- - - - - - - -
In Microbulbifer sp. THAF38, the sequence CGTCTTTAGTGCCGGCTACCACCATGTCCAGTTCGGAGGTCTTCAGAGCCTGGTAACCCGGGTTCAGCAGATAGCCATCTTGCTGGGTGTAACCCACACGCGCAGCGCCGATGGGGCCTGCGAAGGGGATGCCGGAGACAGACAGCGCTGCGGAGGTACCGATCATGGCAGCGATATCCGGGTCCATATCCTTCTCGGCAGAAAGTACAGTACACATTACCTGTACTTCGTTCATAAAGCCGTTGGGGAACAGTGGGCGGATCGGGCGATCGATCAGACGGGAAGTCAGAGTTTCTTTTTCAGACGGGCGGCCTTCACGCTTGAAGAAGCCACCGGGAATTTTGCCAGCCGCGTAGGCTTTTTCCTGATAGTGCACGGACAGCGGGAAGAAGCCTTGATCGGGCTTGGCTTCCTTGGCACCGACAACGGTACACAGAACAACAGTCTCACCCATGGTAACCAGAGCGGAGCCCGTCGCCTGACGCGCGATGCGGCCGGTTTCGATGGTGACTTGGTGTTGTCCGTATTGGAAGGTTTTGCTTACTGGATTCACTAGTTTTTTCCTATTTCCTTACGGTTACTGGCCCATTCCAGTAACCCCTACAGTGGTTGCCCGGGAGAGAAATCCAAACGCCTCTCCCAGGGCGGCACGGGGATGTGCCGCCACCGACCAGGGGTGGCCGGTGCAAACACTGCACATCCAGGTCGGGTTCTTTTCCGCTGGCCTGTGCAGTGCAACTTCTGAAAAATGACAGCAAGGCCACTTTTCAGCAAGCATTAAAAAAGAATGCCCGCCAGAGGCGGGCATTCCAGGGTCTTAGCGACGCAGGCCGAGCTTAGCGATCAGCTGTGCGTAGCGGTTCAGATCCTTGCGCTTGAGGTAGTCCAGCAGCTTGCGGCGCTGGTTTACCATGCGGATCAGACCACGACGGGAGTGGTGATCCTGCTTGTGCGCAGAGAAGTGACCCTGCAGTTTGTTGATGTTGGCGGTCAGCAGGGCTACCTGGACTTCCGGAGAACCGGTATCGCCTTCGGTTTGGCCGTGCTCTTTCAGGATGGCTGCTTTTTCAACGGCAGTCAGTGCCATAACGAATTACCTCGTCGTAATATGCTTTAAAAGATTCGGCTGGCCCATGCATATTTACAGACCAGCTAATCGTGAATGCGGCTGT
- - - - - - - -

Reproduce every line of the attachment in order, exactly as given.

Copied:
In Microbulbifer sp. THAF38, the sequence CGTCTTTAGTGCCGGCTACCACCATGTCCAGTTCGGAGGTCTTCAGAGCCTGGTAACCCGGGTTCAGCAGATAGCCATCTTGCTGGGTGTAACCCACACGCGCAGCGCCGATGGGGCCTGCGAAGGGGATGCCGGAGACAGACAGCGCTGCGGAGGTACCGATCATGGCAGCGATATCCGGGTCCATATCCTTCTCGGCAGAAAGTACAGTACACATTACCTGTACTTCGTTCATAAAGCCGTTGGGGAACAGTGGGCGGATCGGGCGATCGATCAGACGGGAAGTCAGAGTTTCTTTTTCAGACGGGCGGCCTTCACGCTTGAAGAAGCCACCGGGAATTTTGCCAGCCGCGTAGGCTTTTTCCTGATAGTGCACGGACAGCGGGAAGAAGCCTTGATCGGGCTTGGCTTCCTTGGCACCGACAACGGTACACAGAACAACAGTCTCACCCATGGTAACCAGAGCGGAGCCCGTCGCCTGACGCGCGATGCGGCCGGTTTCGATGGTGACTTGGTGTTGTCCGTATTGGAAGGTTTTGCTTACTGGATTCACTAGTTTTTTCCTATTTCCTTACGGTTACTGGCCCATTCCAGTAACCCCTACAGTGGTTGCCCGGGAGAGAAATCCAAACGCCTCTCCCAGGGCGGCACGGGGATGTGCCGCCACCGACCAGGGGTGGCCGGTGCAAACACTGCACATCCAGGTCGGGTTCTTTTCCGCTGGCCTGTGCAGTGCAACTTCTGAAAAATGACAGCAAGGCCACTTTTCAGCAAGCATTAAAAAAGAATGCCCGCCAGAGGCGGGCATTCCAGGGTCTTAGCGACGCAGGCCGAGCTTAGCGATCAGCTGTGCGTAGCGGTTCAGATCCTTGCGCTTGAGGTAGTCCAGCAGCTTGCGGCGCTGGTTTACCATGCGGATCAGACCACGACGGGAGTGGTGATCCTGCTTGTGCGCAGAGAAGTGACCCTGCAGTTTGTTGATGTTGGCGGTCAGCAGGGCTACCTGGACTTCCGGAGAACCGGTATCGCCTTCGGTTTGGCCGTGCTCTTTCAGGATGGCTGCTTTTTCAACGGCAGTCAGTGCCATAACGAATTACCTCGTCGTAATATGCTTTAAAAGATTCGGCTGGCCCATGCATATTTACAGACCAGCTAATCGTGAATGCGGCTGT